Travel

Flying Soon? Check Out the Newly Approved Fuel Surcharge on Your Domestic Flight

Coming on top of plane fares, the surcharge aims to help airlines recover higher cost of jet fuel
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The Civil Aeronautics Board (CAB), the country’s aviation regulatory body, has allowed airlines operating in the Philippines to re-impose an aviation fuel surcharge to help them offset the additional operating costs due to higher jet fuel prices in the international market.

On August 17, the CAB adopted a resolution detailing the approved fare matrix for passenger fuel surcharge for domestic and international flights. The resolution was published in a general circulation newspaper on August 30.

The fare matrix details how much fare increase airlines can impose per passenger for a one-way trip. It varies with the distance of the flight as well as the prevailing Philippine peso price of jet fuel per liter. It adopted seven price brackets or ranges for aviation gas. These range from more than P21 to less than P24 to P39 to less than P42. If the price falls below P21 per liter, the surcharge is suspended.

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For example, surcharge per head for a short domestic trip that’s less than 200 kilometers in distance, such as Cebu-Bacolod, could rise P34 if the prevailing price is between P21 and P24 per liter. If the price goes up to between P39 and P42, the surcharge also rise to P201 per passenger. (See infographic)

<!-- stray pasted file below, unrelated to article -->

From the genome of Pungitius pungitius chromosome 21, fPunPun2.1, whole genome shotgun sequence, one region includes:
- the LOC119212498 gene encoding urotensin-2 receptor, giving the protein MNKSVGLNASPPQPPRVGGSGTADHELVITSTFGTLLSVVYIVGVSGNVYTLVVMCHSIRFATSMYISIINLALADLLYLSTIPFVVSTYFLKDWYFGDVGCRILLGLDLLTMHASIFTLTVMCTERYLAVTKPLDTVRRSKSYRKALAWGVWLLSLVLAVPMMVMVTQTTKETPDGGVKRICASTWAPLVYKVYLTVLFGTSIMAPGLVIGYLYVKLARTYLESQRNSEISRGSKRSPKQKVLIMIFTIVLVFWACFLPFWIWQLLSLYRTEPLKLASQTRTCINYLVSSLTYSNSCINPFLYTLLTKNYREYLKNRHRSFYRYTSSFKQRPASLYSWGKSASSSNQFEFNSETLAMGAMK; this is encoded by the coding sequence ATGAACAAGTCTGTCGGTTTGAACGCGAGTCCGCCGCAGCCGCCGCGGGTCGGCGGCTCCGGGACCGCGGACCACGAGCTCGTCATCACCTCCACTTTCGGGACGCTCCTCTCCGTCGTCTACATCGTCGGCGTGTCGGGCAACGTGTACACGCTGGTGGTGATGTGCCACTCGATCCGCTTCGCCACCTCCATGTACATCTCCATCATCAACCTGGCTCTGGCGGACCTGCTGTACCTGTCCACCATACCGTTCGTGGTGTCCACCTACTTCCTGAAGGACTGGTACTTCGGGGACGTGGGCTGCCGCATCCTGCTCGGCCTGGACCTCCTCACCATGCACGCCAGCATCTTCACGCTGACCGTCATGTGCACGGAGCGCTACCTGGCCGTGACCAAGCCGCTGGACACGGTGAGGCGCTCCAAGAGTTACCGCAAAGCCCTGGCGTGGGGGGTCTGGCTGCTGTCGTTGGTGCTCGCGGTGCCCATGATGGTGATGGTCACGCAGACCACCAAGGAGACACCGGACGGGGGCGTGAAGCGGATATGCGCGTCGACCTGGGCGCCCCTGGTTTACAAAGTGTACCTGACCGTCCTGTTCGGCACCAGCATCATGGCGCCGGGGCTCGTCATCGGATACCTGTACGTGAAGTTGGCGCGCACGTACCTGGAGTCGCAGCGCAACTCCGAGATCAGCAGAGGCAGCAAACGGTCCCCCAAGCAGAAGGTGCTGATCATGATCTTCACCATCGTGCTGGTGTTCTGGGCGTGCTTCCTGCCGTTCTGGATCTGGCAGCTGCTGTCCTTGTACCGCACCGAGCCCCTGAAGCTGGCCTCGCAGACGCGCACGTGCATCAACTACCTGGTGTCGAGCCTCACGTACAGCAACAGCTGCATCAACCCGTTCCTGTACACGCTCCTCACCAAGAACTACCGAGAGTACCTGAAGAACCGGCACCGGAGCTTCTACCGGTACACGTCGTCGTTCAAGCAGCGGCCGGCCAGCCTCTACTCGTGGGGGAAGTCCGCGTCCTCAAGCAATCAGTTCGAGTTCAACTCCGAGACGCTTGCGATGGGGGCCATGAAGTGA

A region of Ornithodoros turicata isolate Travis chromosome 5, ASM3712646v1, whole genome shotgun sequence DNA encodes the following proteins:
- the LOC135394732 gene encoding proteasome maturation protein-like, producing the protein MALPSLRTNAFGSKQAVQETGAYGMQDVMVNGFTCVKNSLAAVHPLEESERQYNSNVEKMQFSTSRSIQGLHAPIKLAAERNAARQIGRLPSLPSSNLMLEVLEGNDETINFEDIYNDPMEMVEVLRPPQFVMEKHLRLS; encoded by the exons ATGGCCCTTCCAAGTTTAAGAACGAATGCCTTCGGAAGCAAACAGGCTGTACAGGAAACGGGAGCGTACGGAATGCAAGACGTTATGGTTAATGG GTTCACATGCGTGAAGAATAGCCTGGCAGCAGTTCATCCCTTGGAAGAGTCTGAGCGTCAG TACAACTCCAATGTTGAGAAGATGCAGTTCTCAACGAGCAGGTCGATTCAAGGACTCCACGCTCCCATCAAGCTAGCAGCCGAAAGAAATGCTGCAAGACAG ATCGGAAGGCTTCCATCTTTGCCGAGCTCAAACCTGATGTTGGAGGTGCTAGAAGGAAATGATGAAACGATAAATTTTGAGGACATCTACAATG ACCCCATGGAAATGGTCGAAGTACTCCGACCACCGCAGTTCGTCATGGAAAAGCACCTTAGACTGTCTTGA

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In contrast, the surcharge for a trip that exceeds 1,000 kilometers, such as Manila-General Santos, could range from P132 and P769, depending on the current jet fuel price. 

The CAB reviews the prevailing aviation fuel prices every two months, and announces the allowed maximum surcharge for the coming two-month period. For September and October, CAB used average prices in June and July. It will next review the aviation fuel prices in August and September, and announce the maximum surcharge for November and December on October 15.

The aeronautics board said these measures are done to cope with volatile fuel costs and help carriers maintain revenues. Airlines, however, have to submit petitions to impose the surcharges to the board before they increase their fares.

Two of the country’s biggest airlines, Philippine Airlines and Cebu Pacific Air, already received authorization from CAB to impose surcharges in their airfares. Both companies have started to increase their ticket prices on September 19.

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This story originally appeared on Entrepreneur.com.ph.

* Minor edits have been made by the Esquiremag.ph editors.

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Pauline Macaraeg for Entrepreneur.com.ph
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